I think one reason is the battery pack. The Tesla packs are unique, and entirely designed for installation in the vehicle rather than the adoption of standard battery cell shapes. Thermal management is probably much better in the Tesla’s than other cars. Recent EV’s from other automakers are catching up to Tesla’s lead. If a look at their battery packs reveals that they’re similar to the Tesla pack, that would be a hint.

The DIY and production EV’s are pretty close together, and the hybrids seem to blend into the same trend too. This is where my assertion comes from - a “do-it-yourself” project that is well-prepared and well executed has a chance of achieving performance rivaling to the major automakers.

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I think one reason is the battery pack. The Tesla packs are unique, and entirely designed for installation in the vehicle rather than the adoption of standard battery cell shapes. Thermal management is probably much better in the Tesla’s than other cars.

Is it true that Tesla’s battery pack makes the battery a partial structural member, rather than all dead weight? That, in addition to better thermal management in the battery pack design, means they can get more battery mass in the same space without having to add structural weight to carry the battery…etc.

Hmm. I don’t know.
The packs are rigid and self-supporting, but whether they structurally contribute to the body structure I don’t know. I would have to have a Tesla with the pack dropped out to measure and know for sure.

I have some reason to doubt because the big attachment fasteners in the 4 corners seem to have some “float”. A fastener isn’t taking up load if the bolt is shifting around the clearance in the hole.


Short Answer: Right now, the battery is not a structural member of the car. Tesla (Elon Musk) has announced that will be changing. As of June 2021, it has not changed, yet.

Longer Answer: Tesla has a “Battery Day” each year when Elon Musk covers what Tesla is working on to improve their batteries. In 2020, September 22 was “Battery Day”. The announcement was made then. Here is the video of the entire 2 Hour, 11 Minute event.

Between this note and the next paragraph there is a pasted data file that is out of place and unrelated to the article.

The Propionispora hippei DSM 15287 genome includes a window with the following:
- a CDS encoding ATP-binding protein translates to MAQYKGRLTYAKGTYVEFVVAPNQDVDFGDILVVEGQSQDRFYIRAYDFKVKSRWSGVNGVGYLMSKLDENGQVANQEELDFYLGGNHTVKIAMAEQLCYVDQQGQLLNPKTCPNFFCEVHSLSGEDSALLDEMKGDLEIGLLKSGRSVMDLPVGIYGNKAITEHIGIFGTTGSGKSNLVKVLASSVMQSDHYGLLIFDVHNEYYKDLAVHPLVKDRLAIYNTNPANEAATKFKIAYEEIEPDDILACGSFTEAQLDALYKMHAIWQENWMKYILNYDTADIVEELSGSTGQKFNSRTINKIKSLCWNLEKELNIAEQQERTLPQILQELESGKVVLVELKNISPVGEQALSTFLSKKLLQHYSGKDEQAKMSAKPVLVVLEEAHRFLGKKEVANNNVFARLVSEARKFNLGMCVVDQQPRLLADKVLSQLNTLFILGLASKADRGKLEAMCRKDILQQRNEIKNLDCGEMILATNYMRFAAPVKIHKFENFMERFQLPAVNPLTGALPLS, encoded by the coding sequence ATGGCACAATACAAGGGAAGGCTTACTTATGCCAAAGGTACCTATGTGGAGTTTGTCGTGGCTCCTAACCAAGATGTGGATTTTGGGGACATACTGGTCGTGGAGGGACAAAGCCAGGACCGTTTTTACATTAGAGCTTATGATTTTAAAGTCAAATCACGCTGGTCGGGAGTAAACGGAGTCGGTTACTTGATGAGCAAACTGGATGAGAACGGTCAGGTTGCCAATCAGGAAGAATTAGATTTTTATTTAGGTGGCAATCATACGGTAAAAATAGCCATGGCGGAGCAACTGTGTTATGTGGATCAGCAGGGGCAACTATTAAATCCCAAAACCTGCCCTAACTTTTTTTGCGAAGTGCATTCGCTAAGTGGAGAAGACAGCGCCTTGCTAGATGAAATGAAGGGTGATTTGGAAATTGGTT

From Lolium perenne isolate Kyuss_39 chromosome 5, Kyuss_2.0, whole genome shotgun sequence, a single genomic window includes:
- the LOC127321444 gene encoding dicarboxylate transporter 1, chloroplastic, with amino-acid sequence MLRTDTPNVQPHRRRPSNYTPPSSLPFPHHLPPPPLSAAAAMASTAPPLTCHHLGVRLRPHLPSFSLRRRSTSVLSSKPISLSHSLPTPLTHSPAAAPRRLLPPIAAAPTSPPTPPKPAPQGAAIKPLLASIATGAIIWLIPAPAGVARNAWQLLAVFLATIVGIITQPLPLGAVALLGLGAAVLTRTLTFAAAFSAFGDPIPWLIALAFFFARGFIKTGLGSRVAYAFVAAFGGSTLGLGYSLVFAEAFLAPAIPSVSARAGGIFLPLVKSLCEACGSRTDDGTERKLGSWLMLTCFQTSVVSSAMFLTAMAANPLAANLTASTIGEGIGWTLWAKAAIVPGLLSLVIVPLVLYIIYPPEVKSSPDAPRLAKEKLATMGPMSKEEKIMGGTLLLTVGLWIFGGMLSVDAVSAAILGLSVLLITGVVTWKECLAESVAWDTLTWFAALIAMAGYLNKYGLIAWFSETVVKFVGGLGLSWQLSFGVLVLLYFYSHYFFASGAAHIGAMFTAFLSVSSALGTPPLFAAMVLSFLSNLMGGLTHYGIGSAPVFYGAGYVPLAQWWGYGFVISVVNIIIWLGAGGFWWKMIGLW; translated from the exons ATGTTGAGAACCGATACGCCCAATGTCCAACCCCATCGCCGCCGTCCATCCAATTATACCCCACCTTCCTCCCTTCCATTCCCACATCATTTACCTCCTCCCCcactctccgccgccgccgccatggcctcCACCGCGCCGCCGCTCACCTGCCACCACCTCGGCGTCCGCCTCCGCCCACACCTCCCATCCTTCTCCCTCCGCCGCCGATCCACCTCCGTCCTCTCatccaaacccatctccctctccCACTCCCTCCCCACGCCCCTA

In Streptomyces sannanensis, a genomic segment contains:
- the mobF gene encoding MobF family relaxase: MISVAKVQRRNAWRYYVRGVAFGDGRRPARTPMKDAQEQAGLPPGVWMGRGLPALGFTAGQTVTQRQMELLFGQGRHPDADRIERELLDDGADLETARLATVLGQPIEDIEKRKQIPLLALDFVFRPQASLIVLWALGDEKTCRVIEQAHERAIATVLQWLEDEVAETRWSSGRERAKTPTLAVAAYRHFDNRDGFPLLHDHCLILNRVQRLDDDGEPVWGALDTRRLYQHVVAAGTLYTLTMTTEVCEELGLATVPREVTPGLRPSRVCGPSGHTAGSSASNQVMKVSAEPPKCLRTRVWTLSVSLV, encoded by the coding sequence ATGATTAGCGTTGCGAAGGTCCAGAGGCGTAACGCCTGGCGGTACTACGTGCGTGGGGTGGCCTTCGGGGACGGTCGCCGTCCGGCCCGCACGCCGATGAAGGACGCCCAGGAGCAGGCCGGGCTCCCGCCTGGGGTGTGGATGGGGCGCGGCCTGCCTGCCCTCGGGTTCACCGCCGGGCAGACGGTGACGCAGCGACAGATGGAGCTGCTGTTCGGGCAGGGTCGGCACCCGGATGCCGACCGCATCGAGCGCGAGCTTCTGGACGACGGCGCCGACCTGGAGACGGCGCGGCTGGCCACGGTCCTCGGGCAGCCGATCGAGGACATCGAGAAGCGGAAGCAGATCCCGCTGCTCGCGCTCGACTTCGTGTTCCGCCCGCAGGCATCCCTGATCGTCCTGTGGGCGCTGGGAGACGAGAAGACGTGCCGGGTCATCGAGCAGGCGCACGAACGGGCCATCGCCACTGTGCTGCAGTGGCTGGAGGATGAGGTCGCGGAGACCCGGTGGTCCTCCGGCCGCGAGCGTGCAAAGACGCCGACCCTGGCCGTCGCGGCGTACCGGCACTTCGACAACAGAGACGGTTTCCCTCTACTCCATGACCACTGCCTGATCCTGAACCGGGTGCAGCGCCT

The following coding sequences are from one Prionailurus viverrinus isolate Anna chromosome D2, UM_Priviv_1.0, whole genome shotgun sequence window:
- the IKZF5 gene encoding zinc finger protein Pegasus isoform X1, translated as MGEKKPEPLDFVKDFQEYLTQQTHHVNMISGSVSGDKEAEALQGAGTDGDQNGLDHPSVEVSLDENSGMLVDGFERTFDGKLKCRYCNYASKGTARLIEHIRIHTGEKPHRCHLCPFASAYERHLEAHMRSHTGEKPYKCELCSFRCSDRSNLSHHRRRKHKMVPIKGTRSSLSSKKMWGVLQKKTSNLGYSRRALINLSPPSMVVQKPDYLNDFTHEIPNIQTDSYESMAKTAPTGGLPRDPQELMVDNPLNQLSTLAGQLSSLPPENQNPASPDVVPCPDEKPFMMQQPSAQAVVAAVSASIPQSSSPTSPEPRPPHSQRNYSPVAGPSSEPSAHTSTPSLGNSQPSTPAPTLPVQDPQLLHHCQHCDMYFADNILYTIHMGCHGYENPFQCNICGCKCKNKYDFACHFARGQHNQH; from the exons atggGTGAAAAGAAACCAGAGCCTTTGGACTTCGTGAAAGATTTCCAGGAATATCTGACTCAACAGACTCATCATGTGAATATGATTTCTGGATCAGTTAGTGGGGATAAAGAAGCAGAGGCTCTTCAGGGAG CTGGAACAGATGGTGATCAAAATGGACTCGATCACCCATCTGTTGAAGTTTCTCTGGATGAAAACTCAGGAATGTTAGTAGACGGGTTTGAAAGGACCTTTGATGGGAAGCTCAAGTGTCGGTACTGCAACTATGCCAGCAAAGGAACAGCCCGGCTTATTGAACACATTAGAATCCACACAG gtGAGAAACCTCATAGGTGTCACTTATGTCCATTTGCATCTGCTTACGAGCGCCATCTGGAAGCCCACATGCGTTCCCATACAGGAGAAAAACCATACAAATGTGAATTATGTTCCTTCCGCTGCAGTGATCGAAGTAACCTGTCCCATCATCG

Even though the batteries in current production EVs (not just Tesla’s) are not structural members of the car, they are designed with significant structural strength. A (modern) production EV’s battery is typically under most, or all of the passenger compartment. To provide occupant crash protection [in the USA, reference National Highway Traffic Safety Administration (NHTSA) and Insurance Institute for Highway Safety (IIHS) ] manufacturer’s design production EV batteries to withstand (intact) major impact.

Production EV batteries also have to be designed withstand other challenges , such as submersion (fully charged) in water, including (conductive) sea water.

There are requirements for things like how auto accident first responders can quickly (cut) battery cables to prevent anyone from being electrocuted, shocked, or starting a fire.

Despite all of these precautions, fires in certain model EVs continue to be a high-profile problem. No more often than with internal combustion vehicles, but can be severe and difficult to extinguish because of the lithium in batteries.

Interesting, thanks Spar and SlideRule.

I wonder how GM’s latest battery effort (Ultium?) is going to fall relative to the rest . . .


Thanks for the tip about the Battery Day presentation. Really gives you an idea where Tesla is going, and probably soon.

Just curious, why don’t you have a plot of Whr/(lb-mile)?

That seems like an easy normalizer.


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Just curious, why don’t you have a plot of Whr/(lb-mile)?

Because I didn’t think of it. Interesting idea - gives a weighted average (literally).

The plot you just made seems to follow the same order of the list I used, so the DIY Lithium projects are on the left, the DIY Lead is in the middle, and the production EVs are on the left, starting with Tesla and ending with some hybrids. I have added the same into my spreadsheet (home copy, will refresh the upload later).

Average values by group:
0.172 DIY lead
0.115 DIY Lithium
0.086 Production Lithium EV’s
0.074 Production Lithium Hybrids
0.061 Tesla

In case you’ve forgotten.

I sure do remember. I hijacked that one for a little while with my own burning curiosities about EVs, but once Moltenmetal put the car on the road, it was his turn to shine!